I got hired by the Census!

I applied much earlier this year, before things went sideways, and decided all along that if it was supposed to happen it would, and Saturday afternoon, I was finally contacted by them and had a phone interview.

Are you 18 or older? Yes
Are you an American citizen? Yes
Do you have reliable transportation? Yes
Can you climb stairs? Yes
Can you commit to 20 hours a week? Yes

So, I got a preliminary offer, and yesterday (Sunday) got an e-mail telling me where to go to be fingerprinted and have my badge photo taken. I made an appointment for this afternoon, and I must have passed the criminal background check, because they sent me even more e-paperwork, which I filled out and “signed”, and sent that back too.

They said the job should start in 4 to 6 weeks, but who knows, considering how quickly all this has happened? I don’t mind if it starts right away, and the money would be even better than I thought.

Going back to work after 8 years of self-employment will be a big change for me, that’s for sure, but I’ll get used to it.


Good luck and let us know how it goes.


They pay $19 an hour. And they pay mileage too. I did it as a student back in 1980. Most people were fine but there were a few nutty government haters I ran into.

Back in 1990, I lived in a ground floor apartment. One day, a census worker knocked on the front door of the building, and when I answered, asked me where the building at a certain address on the street was. I explained that it was a very short street, with a total of four buildings, none of which were the number in question. I pointed out that it might be a mistake on her paperwork, since that street name was very common in many nearby towns. She insisted that it had to be right. Sadly, I was unable to pull a building out of my pocket for her. Hope you have better luck.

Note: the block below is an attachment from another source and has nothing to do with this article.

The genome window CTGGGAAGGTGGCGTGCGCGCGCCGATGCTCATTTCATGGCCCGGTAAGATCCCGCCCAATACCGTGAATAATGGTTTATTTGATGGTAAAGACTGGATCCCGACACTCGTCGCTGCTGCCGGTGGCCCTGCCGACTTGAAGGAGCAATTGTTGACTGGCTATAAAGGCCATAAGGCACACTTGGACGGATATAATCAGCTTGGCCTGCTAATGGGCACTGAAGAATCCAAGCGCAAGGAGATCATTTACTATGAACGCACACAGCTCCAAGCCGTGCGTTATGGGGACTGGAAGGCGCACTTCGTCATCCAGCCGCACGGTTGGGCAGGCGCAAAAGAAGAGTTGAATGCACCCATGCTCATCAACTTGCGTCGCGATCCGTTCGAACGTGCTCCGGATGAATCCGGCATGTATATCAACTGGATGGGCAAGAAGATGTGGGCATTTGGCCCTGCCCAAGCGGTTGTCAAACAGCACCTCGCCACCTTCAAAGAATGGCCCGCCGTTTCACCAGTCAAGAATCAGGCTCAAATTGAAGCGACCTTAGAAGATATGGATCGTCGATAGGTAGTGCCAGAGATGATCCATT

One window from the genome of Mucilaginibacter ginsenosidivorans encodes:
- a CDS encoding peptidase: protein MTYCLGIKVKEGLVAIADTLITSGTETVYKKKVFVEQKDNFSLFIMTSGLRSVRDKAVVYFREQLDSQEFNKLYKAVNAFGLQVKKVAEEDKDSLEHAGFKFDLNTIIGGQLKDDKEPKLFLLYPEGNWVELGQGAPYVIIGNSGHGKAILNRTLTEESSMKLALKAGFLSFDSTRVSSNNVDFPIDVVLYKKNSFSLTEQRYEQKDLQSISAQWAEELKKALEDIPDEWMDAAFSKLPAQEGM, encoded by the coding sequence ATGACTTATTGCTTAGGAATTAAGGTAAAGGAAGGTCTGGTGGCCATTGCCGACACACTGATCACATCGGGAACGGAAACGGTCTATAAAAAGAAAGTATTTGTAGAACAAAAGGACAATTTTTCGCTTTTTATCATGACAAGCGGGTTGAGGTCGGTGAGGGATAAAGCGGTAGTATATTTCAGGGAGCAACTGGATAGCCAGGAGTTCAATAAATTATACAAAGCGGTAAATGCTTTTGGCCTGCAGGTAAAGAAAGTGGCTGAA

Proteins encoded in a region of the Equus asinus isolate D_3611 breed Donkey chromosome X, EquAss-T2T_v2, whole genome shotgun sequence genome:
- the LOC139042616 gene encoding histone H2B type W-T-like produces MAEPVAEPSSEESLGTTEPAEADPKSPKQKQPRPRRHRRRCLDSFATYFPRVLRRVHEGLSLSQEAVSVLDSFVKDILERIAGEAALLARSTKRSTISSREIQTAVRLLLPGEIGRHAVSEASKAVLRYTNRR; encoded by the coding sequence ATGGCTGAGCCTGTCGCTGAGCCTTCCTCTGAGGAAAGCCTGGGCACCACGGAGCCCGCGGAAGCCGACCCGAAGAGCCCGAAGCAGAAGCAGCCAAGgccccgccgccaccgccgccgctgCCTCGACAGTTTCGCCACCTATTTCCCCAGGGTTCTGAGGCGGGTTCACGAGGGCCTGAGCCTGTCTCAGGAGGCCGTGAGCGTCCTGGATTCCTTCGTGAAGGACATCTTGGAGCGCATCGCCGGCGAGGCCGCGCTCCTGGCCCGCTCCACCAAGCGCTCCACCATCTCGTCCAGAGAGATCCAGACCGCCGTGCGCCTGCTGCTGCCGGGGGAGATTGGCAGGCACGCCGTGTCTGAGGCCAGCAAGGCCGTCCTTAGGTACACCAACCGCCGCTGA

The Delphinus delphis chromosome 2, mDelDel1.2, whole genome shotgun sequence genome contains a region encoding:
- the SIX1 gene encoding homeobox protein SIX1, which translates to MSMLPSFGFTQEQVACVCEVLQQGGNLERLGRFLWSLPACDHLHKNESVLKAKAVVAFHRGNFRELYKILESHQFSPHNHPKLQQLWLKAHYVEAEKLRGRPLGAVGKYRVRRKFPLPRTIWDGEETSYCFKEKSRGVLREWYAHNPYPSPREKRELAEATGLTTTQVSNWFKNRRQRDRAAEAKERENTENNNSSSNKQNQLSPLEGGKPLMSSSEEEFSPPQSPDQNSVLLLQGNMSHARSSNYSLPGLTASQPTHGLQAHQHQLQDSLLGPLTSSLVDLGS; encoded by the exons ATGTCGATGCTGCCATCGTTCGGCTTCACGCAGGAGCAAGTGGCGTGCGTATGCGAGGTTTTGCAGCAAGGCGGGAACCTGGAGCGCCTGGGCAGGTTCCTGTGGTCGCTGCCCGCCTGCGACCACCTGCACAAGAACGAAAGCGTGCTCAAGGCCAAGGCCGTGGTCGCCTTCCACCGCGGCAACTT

Congratulations! I also worked for the Census during the count 30 years ago. It was a fascinating experience. I got to visit places and people that I would otherwise have never seen. And I could work at convenient hours. Good luck, I hope you enjoy it!

I worked for the Census last month. I was hired and trained in March, put on hold until May, then only worked for 10 days.

My title was Update Leave Enumerator, which means I dropped off questionnaires at the houses of anyone who doesn’t get mail delivered to their house. (The gvt won’t send mail to a P.O. Box.)

Looks like you’ll be NRFU (non-response follow-up) which I did back in 2010. You get to interview the people who didn’t respond by mail or online. They’re a fun bunch.

Congratulations, nwh - thanks for being a part of an important governmental function actually required by the Constitution, and good luck!

I did that for the 2010 census because as a genealogist, the process interested me. Most people are cooperative and some just shut the door in your face despite your identification being in plain sight. And some just give you a ration of shit because they think you’re part of some black helicopter conspiracy. I had been retired for about a year at that point and thought it might be good to dip a toe back in, but it turns out that I really, really love not working at all, and keeping any sort of schedule is just painful.